In a similar vein, rights and government have no necessary connection with each other. Some people mistakenly believe that rights are what the government allows us to do. But if this were true, it would make no sense to say that governments can violate people’s rights, something they in fact do quite often. Since, as the Declaration of Independence so clearly notes, we are “endowed . . . with certain unalienable rights,” we can possess rights that were not given to us by government and which government cannot legitimately take away. The first ten Amendments were designed to protect us from government infringement of rights we were said to possess “by nature.”

Basic Rights

The Amendment that concerns us here is the First; but the principle behind all of them is the same: People have basic rights independent of governments. This principle further enforces our claim that a fundamental error occurs when one confuses rights with what is right. For what one discovers about basic rights is that they represent liberties, and liberty implies the possibility of choosing a “wrong” course of action as much as a “right” one. This point is clearly evident in freedom of speech cases where many wrongheaded causes and ideas are allowed to have their say with the same degree of legitimacy as those that are closer to the truth. Our basic rights, therefore, must be understood as essentially liberties; and these liberties are given political expression through Constitutional guarantees against government interference.

The main remaining issue here is, whether people can have their liberties restricted in the name of “paternalism”—using the power of government to protect us from ourselves. But in a free society, if paternalism has a place at all, it would arise only in cases where information about alternatives was lacking. But clearly such is not the case with tobacco products and their use.

Of course, we are not arguing or conceding that smoking is the “wrong” that must be protected by our distinction. Whether someone’s smoking qualifies as wrong conduct is certainly not a simple matter to decide. Even if in some cases it is clearly wrong to smoke, there can be many others when it is not. Yet some certainly regard smoking in this way; and it is useful to recognize that even if one concedes the point about the “wrongfulness” of smoking, no foundation has yet been laid for waiving basic rights or Constitutional protections.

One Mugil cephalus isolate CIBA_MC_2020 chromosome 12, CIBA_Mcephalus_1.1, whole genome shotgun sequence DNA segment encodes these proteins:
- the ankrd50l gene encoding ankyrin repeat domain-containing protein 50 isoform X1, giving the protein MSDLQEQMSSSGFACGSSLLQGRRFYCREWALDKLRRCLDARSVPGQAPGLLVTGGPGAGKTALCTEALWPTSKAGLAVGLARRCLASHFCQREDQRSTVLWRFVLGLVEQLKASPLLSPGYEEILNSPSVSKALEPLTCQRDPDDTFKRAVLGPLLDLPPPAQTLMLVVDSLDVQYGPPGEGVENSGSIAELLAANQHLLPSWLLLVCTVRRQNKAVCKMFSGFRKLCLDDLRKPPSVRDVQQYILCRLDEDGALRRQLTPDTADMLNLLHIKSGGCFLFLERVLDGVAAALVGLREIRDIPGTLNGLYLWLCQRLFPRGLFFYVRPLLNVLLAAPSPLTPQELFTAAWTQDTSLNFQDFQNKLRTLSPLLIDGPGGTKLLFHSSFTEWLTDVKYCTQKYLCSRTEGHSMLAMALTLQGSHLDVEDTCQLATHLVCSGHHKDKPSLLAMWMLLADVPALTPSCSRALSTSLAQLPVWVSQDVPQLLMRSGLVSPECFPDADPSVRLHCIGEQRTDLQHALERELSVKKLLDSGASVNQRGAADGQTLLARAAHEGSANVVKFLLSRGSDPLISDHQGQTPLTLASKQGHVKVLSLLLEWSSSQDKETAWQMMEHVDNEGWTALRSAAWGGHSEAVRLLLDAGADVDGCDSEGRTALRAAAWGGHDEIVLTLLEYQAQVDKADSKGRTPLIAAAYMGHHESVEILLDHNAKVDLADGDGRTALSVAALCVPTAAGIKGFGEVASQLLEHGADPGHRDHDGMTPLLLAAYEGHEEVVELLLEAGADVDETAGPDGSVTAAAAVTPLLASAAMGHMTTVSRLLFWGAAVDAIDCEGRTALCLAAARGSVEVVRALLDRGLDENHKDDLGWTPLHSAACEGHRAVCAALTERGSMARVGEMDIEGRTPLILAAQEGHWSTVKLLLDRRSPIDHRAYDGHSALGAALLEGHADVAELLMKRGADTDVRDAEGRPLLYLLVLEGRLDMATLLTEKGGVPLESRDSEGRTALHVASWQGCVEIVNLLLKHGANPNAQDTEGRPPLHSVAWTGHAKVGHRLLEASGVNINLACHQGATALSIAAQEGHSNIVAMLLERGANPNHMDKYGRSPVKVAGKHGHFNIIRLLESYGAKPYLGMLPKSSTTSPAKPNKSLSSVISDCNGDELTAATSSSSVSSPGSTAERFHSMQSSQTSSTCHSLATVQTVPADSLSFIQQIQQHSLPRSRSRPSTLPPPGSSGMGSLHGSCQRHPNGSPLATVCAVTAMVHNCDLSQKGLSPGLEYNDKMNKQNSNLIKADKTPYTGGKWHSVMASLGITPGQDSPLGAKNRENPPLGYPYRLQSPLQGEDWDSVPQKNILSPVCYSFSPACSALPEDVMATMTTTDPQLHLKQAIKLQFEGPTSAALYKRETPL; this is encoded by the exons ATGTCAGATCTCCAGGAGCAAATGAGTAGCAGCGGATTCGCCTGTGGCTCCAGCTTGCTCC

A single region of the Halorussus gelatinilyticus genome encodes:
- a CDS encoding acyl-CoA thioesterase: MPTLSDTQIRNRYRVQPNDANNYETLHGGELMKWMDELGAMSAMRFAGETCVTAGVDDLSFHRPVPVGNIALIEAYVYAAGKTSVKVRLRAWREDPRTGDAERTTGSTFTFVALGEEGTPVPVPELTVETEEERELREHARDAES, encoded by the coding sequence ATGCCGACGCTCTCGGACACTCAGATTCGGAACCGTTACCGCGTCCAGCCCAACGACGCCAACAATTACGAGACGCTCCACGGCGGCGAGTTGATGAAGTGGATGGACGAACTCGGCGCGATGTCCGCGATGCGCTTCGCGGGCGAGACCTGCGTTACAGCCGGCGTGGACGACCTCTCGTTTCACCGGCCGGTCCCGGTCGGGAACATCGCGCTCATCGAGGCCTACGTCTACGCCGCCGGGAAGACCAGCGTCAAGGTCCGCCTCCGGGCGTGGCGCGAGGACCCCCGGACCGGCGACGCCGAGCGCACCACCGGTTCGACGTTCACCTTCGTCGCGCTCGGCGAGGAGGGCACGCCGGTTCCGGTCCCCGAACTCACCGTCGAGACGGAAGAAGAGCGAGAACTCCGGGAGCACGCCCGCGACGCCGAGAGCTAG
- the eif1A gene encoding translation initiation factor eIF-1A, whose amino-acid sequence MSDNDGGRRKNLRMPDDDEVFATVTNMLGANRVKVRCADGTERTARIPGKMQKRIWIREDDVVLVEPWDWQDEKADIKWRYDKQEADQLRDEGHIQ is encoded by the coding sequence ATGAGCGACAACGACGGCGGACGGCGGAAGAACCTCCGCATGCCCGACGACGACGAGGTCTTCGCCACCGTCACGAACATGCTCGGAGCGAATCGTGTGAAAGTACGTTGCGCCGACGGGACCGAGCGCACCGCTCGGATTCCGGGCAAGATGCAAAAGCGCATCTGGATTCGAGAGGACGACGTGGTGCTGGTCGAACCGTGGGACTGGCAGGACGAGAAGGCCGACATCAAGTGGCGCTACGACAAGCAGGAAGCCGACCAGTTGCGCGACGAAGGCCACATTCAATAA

In a recent case, the Federal Trade Commission (FTC) charged the R. J. Reynolds Tobacco Company with running a false and misleading advertisement (“Of Cigarettes and Science”) on the health effects of cigarette smoking. The FTC believed the advertisement to be deceptive because R. J. Reynolds had interpreted a government study on the causes of heart disease in a way that was not detrimental to smoking. The FTC lost the case because the judge ruled that the advertisement qualified as noncommercial speech, since no prices, brands, or products were mentioned. Had prices, brands, or products been mentioned, the FTC would have had the power to regulate the advertisement under the limited First Amendment protections granted to commercial speech.

The question arises, however, as to why R. J. Reynolds would not enjoy full First Amendment protection even if it had mentioned its own products?

In the last few years, the courts have given commercial speech secondary status with respect to First Amendment protection. Although the courts clearly protect the right to advertise, they nevertheless subject advertisers and producers to the myriad of government regulations.

The secondary status of commercial speech is the inevitable result of trying to reconcile free speech with a regulated economy. But this reconciliation is conceptually unstable. It assumes, on the one hand, that economic activities can be divorced from communication and information about such activities. Since these two cannot be separated, the right to free speech is compromised in an attempt to retain the government’s power to regulate voluntary economic transactions. On the other hand, the reconciliation assumes that the right of free speech applies to some categories of speech and not others. Commercial speech needs to be wrenched from other forms of speech to make this argument fly, yet no logical and legal ground can be found for this in the U.S. Constitution.